- Open communication – The fundamental shift in human communication behaviour requires cloud services to acknowledge and respond to their digitally aware clients. Successful communication is associated with trust and influences brand loyalty that will guarantee commitment of even geographically dispersed customers. With the apparent value of multiple ways for communicating (via e-mail or direct phone with the service provider), it’s the prompt, approachable, and responsive service that creates the difference: “Secured Signing was very fast and responsive whenever we asked for something. Their customer service is amazing.” Kym Volp, Queensland State Manager, Evolve Scientific Recruitment.
Till next time,
14 March, 2012
“Simplicity is the ultimate sophistication” Leonardo da Vinci
The latest ‘Mobile World Congress’ took place in Barcelona between Feb 27th – 1March 2012. The list of distinguished Keynote speakers ranged from Bret Taylor, Facebook’s CTO, to Rene Obermann Chairman & CEO Deutsche Telekom (speeches can be found on the Conference’s website). As I was unable to attend, I searched for related interesting content and comments. John Konczal (IBM) describes in his post a Conference environment that was dominant with Cloud computing technology and its unique solution: “The promise of simplicity”. Couldn’t agree more - no software or hardware to purchase, install, or manage, in addition to other obvious benefits including efficiency, and satisfied customers to name a few. Almost heaven for users, yet, not that simple. As providers of Cloud service and consumers of others, we are actually often caught in what John Maeda calls the “simplicity paradox”.
In his book ‘The Laws of Simplicity’, Maeda (Professor in MIT) describes this paradox as a desire we have to get something simple and easy to use that comes with expectations to simultaneously obtain with it complex things we want it to do. His book offers a guide of ten laws for balancing this paradox in business, technology and design. His tens law, which he calls “The One”, says “Simplicity is about subtracting the obvious, and adding the meaningful.”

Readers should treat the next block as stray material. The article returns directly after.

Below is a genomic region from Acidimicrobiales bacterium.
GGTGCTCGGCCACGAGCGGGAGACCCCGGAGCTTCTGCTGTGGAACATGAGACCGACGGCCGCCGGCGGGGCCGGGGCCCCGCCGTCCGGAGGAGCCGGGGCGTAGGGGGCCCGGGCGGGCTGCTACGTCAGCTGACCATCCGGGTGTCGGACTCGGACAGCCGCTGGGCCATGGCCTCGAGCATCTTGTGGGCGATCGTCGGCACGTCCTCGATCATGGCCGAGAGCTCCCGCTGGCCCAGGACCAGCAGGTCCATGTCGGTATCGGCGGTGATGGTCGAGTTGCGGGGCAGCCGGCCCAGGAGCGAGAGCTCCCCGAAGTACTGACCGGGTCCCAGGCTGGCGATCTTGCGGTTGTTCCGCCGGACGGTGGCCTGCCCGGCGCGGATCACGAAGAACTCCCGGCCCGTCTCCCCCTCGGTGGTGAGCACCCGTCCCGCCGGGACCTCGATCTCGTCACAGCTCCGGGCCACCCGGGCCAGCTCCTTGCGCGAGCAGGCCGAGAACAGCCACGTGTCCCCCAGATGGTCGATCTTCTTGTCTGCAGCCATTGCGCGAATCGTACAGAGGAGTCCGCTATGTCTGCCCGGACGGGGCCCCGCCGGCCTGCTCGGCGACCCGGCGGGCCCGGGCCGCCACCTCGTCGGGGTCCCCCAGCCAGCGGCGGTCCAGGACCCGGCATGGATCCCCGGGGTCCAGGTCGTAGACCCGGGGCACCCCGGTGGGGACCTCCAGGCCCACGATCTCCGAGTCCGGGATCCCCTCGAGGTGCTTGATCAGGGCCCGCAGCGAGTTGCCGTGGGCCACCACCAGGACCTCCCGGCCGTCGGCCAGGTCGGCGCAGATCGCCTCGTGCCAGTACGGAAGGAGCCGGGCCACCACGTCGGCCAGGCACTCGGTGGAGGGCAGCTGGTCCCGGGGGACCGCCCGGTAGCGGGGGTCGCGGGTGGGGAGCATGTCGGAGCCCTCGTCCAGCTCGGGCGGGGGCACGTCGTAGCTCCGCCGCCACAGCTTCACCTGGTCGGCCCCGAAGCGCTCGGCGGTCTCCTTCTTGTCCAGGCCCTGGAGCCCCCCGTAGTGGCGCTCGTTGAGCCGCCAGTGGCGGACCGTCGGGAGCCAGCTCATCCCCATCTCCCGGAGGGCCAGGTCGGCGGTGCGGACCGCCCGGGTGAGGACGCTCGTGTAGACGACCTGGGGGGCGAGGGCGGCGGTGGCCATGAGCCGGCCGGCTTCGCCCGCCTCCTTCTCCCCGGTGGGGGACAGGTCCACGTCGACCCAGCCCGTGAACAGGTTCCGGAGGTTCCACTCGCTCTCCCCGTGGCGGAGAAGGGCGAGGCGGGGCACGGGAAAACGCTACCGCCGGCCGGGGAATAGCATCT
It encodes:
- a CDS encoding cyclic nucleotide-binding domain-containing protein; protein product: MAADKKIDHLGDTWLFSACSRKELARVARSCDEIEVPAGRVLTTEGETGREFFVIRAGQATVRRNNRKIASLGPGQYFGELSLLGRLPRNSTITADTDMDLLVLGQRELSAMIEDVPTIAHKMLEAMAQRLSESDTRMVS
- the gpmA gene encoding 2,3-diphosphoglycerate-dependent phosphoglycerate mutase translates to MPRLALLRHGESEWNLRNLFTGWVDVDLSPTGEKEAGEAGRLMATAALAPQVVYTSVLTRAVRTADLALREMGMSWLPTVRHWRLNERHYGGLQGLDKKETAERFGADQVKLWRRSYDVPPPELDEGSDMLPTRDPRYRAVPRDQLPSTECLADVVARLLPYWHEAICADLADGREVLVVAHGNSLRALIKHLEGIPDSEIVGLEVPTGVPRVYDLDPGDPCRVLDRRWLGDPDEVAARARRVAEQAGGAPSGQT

From the first design of the Secured Signing’s PKI digital signature Cloud service, the team works continually and tirelessly to provide a simple electronic signing experience that offers multiple solutions for a variety of businesses and industries worldwide. The wide selection of essentially easy to use choices for signing documents online are all abiding Maeda’s important principal. The ISign, We Sign, Form Direct, Form Filler, and Form n’Go, along with its customised solutions are all parts of true simplicity in human-technological interaction.
Till next time,
3 February, 2012
“Trust is the foundation to total quality, and trust is made up of both character (what a person is) and competence (what a person does).” Stephen Covey
I would argue that this is completely true — not just to describe individuals, but also to define companies, organisations, and even technologies.
A lot was written about digital signature’s proven qualities, competencies, and usage. Recently, this was demonstrated by SAFE-BioPharma Association (January 19, 2012). Their analysis of the three major IT trends that will shape the life sciences industry in 2012 revealed a unique use of interoperable digital identities, and trial-related documents and records (until now, these were mostly paper-based) that were transformed into electronic format with the secure and legally binding digital signature technology.
The global SAFE-BioPharma’s digital signature and identity standards were jointly established with the US Food and Drug Administration (FDA) and the European Medicines Agency, and are commonly used in pharmaceutical and healthcare groups.
The Secured Signing’s Cloud-based PKI digital signature online service is built with this technology that fulfils what Bill Gates once said: “For computing to achieve its full potential and to enrich the daily lives of people and businesses everywhere, it must first be made as secure and reliable as it can be!”
Till next time,